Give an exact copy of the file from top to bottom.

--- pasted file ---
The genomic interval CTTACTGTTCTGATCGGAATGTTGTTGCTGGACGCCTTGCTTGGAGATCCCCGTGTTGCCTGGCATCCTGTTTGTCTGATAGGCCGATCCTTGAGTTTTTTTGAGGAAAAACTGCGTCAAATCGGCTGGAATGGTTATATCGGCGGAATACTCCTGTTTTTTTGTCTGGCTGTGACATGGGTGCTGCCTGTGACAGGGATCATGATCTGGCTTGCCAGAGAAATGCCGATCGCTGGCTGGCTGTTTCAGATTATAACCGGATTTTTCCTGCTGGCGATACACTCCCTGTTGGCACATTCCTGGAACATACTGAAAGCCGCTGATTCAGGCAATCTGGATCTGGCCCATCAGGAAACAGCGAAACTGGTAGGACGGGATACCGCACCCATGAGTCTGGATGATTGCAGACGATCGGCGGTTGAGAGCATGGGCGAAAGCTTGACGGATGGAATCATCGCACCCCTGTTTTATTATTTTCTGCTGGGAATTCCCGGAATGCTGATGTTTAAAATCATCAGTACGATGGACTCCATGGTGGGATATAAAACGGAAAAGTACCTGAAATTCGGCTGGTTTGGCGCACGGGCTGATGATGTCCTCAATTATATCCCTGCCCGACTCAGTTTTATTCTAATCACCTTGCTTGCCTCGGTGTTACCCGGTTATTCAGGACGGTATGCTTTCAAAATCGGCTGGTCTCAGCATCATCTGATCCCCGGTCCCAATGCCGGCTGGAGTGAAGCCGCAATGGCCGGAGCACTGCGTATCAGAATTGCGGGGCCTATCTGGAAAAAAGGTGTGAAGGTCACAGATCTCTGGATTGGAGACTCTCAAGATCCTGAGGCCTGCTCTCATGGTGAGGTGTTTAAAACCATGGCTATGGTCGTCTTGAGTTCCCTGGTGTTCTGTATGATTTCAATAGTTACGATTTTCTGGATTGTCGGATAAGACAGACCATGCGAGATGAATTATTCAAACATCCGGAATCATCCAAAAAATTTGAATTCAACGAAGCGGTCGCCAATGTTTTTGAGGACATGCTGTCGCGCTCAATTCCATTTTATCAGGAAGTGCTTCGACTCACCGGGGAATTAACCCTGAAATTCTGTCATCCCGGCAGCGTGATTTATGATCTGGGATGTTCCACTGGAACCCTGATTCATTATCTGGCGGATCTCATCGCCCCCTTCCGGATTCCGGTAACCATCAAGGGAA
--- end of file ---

The genomic interval CTTACTGTTCTGATCGGAATGTTGTTGCTGGACGCCTTGCTTGGAGATCCCCGTGTTGCCTGGCATCCTGTTTGTCTGATAGGCCGATCCTTGAGTTTTTTTGAGGAAAAACTGCGTCAAATCGGCTGGAATGGTTATATCGGCGGAATACTCCTGTTTTTTTGTCTGGCTGTGACATGGGTGCTGCCTGTGACAGGGATCATGATCTGGCTTGCCAGAGAAATGCCGATCGCTGGCTGGCTGTTTCAGATTATAACCGGATTTTTCCTGCTGGCGATACACTCCCTGTTGGCACATTCCTGGAACATACTGAAAGCCGCTGATTCAGGCAATCTGGATCTGGCCCATCAGGAAACAGCGAAACTGGTAGGACGGGATACCGCACCCATGAGTCTGGATGATTGCAGACGATCGGCGGTTGAGAGCATGGGCGAAAGCTTGACGGATGGAATCATCGCACCCCTGTTTTATTATTTTCTGCTGGGAATTCCCGGAATGCTGATGTTTAAAATCATCAGTACGATGGACTCCATGGTGGGATATAAAACGGAAAAGTACCTGAAATTCGGCTGGTTTGGCGCACGGGCTGATGATGTCCTCAATTATATCCCTGCCCGACTCAGTTTTATTCTAATCACCTTGCTTGCCTCGGTGTTACCCGGTTATTCAGGACGGTATGCTTTCAAAATCGGCTGGTCTCAGCATCATCTGATCCCCGGTCCCAATGCCGGCTGGAGTGAAGCCGCAATGGCCGGAGCACTGCGTATCAGAATTGCGGGGCCTATCTGGAAAAAAGGTGTGAAGGTCACAGATCTCTGGATTGGAGACTCTCAAGATCCTGAGGCCTGCTCTCATGGTGAGGTGTTTAAAACCATGGCTATGGTCGTCTTGAGTTCCCTGGTGTTCTGTATGATTTCAATAGTTACGATTTTCTGGATTGTCGGATAAGACAGACCATGCGAGATGAATTATTCAAACATCCGGAATCATCCAAAAAATTTGAATTCAACGAAGCGGTCGCCAATGTTTTTGAGGACATGCTGTCGCGCTCAATTCCATTTTATCAGGAAGTGCTTCGACTCACCGGGGAATTAACCCTGAAATTCTGTCATCCCGGCAGCGTGATTTATGATCTGGGATGTTCCACTGGAACCCTGATTCATTATCTGGCGGATCTCATCGCCCCCTTCCGGATTCCGGTAACCATCAAGGGAA